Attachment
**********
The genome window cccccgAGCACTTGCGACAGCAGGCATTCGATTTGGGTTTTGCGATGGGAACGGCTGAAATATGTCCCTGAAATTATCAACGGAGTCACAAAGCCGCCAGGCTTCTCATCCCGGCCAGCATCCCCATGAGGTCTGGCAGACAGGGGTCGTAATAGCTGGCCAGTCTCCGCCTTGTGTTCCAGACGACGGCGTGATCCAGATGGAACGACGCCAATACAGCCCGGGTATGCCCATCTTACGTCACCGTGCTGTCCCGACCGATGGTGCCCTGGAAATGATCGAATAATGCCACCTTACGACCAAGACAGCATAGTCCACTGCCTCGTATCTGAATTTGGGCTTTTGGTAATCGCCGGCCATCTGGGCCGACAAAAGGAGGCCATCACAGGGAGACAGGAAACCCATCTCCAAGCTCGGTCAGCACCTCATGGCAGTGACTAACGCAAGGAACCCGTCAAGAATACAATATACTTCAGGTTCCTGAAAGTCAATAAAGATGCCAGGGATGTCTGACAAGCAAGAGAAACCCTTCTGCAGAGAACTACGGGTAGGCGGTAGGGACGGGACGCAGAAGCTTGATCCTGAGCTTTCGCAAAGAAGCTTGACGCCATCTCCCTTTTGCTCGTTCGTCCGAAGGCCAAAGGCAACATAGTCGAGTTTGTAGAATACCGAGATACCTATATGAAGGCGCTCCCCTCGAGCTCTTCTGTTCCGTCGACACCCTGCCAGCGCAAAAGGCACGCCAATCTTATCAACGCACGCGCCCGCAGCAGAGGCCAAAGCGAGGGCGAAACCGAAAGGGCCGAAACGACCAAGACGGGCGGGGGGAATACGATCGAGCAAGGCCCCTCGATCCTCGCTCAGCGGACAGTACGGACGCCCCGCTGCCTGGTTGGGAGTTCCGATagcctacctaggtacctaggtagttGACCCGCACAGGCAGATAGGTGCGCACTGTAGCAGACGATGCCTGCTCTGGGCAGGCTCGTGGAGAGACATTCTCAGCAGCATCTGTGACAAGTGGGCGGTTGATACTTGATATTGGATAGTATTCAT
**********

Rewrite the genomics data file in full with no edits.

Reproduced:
The genome window cccccgAGCACTTGCGACAGCAGGCATTCGATTTGGGTTTTGCGATGGGAACGGCTGAAATATGTCCCTGAAATTATCAACGGAGTCACAAAGCCGCCAGGCTTCTCATCCCGGCCAGCATCCCCATGAGGTCTGGCAGACAGGGGTCGTAATAGCTGGCCAGTCTCCGCCTTGTGTTCCAGACGACGGCGTGATCCAGATGGAACGACGCCAATACAGCCCGGGTATGCCCATCTTACGTCACCGTGCTGTCCCGACCGATGGTGCCCTGGAAATGATCGAATAATGCCACCTTACGACCAAGACAGCATAGTCCACTGCCTCGTATCTGAATTTGGGCTTTTGGTAATCGCCGGCCATCTGGGCCGACAAAAGGAGGCCATCACAGGGAGACAGGAAACCCATCTCCAAGCTCGGTCAGCACCTCATGGCAGTGACTAACGCAAGGAACCCGTCAAGAATACAATATACTTCAGGTTCCTGAAAGTCAATAAAGATGCCAGGGATGTCTGACAAGCAAGAGAAACCCTTCTGCAGAGAACTACGGGTAGGCGGTAGGGACGGGACGCAGAAGCTTGATCCTGAGCTTTCGCAAAGAAGCTTGACGCCATCTCCCTTTTGCTCGTTCGTCCGAAGGCCAAAGGCAACATAGTCGAGTTTGTAGAATACCGAGATACCTATATGAAGGCGCTCCCCTCGAGCTCTTCTGTTCCGTCGACACCCTGCCAGCGCAAAAGGCACGCCAATCTTATCAACGCACGCGCCCGCAGCAGAGGCCAAAGCGAGGGCGAAACCGAAAGGGCCGAAACGACCAAGACGGGCGGGGGGAATACGATCGAGCAAGGCCCCTCGATCCTCGCTCAGCGGACAGTACGGACGCCCCGCTGCCTGGTTGGGAGTTCCGATagcctacctaggtacctaggtagttGACCCGCACAGGCAGATAGGTGCGCACTGTAGCAGACGATGCCTGCTCTGGGCAGGCTCGTGGAGAGACATTCTCAGCAGCATCTGTGACAAGTGGGCGGTTGATACTTGATATTGGATAGTATTCAT